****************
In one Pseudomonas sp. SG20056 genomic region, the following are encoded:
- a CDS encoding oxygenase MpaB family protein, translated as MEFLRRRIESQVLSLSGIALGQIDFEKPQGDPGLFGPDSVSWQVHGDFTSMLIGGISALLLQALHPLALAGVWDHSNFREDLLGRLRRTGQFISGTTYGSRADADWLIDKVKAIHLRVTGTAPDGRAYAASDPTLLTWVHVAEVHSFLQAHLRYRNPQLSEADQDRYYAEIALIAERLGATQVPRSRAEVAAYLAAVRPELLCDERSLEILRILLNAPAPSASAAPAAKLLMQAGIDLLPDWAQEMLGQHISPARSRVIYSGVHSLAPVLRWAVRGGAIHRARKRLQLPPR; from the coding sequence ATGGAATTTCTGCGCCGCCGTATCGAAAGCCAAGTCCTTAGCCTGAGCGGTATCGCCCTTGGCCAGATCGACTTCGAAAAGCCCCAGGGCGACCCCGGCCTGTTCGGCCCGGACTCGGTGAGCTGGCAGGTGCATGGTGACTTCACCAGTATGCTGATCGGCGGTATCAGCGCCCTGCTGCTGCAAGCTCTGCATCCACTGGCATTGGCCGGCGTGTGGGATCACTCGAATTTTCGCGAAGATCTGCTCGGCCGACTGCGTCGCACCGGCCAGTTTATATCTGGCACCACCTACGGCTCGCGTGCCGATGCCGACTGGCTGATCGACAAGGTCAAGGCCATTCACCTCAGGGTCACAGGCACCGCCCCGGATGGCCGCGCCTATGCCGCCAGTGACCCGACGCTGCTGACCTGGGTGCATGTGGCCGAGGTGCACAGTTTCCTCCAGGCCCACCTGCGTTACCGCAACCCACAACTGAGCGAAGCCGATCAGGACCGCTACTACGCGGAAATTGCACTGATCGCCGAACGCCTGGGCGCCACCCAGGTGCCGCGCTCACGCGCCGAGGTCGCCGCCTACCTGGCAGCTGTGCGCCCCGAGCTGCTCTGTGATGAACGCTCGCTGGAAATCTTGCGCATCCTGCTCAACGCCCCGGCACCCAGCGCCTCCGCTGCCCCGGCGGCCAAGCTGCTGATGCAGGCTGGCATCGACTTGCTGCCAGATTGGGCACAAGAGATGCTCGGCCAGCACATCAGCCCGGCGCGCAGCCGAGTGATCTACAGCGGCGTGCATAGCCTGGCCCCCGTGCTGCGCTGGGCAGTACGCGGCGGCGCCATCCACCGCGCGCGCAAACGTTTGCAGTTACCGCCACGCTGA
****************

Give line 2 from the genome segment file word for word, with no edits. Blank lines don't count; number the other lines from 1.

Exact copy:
- a CDS encoding oxygenase MpaB family protein, translated as MEFLRRRIESQVLSLSGIALGQIDFEKPQGDPGLFGPDSVSWQVHGDFTSMLIGGISALLLQALHPLALAGVWDHSNFREDLLGRLRRTGQFISGTTYGSRADADWLIDKVKAIHLRVTGTAPDGRAYAASDPTLLTWVHVAEVHSFLQAHLRYRNPQLSEADQDRYYAEIALIAERLGATQVPRSRAEVAAYLAAVRPELLCDERSLEILRILLNAPAPSASAAPAAKLLMQAGIDLLPDWAQEMLGQHISPARSRVIYSGVHSLAPVLRWAVRGGAIHRARKRLQLPPR; from the coding sequence ATGGAATTTCTGCGCCGCCGTATCGAAAGCCAAGTCCTTAGCCTGAGCGGTATCGCCCTTGGCCAGATCGACTTCGAAAAGCCCCAGGGCGACCCCGGCCTGTTCGGCCCGGACTCGGTGAGCTGGCAGGTGCATGGTGACTTCACCAGTATGCTGATCGGCGGTATCAGCGCCCTGCTGCTGCAAGCTCTGCATCCACTGGCATTGGCCGGCGTGTGGGATCACTCGAATTTTCGCGAAGATCTGCTCGGCCGACTGCGTCGCACCGGCCAGTTTATATCTGGCACCACCTACGGCTCGCGTGCCGATGCCGACTGGCTGATCGACAAGGTCAAGGCCATTCACCTCAGGGTCACAGGCACCGCCCCGGATGGCCGCGCCTATGCCGCCAGTGACCCGACGCTGCTGACCTGGGTGCATGTGGCCGAGGTGCACAGTTTCCTCCAGGCCCACCTGCGTTACCGCAACCCACAACTGAGCGAAGCCGATCAGGACCGCTACTACGCGGAAATTGCACTGATCGCCGAACGCCTGGGCGCCACCCAGGTGCCGCGCTCACGCGCCGAGGTCGCCGCCTACCTGGCAGCTGTGCGCCCCGAGCTGCTCTGTGATGAACGCTCGCTGGAAATCTTGCGCATCCTGCTCAACGCCCCGGCACCCAGCGCCTCCGCTGCCCCGGCGGCCAAGCTGCTGATGCAGGCTGGCATCGACTTGCTGCCAGATTGGGCACAAGAGATGCTCGGCCAGCACATCAGCCCGGCGCGCAGCCGAGTGATCTACAGCGGCGTGCATAGCCTGGCCCCCGTGCTGCGCTGGGCAGTACGCGGCGGCGCCATCCACCGCGCGCGCAAACGTTTGCAGTTACCGCCACGCTGA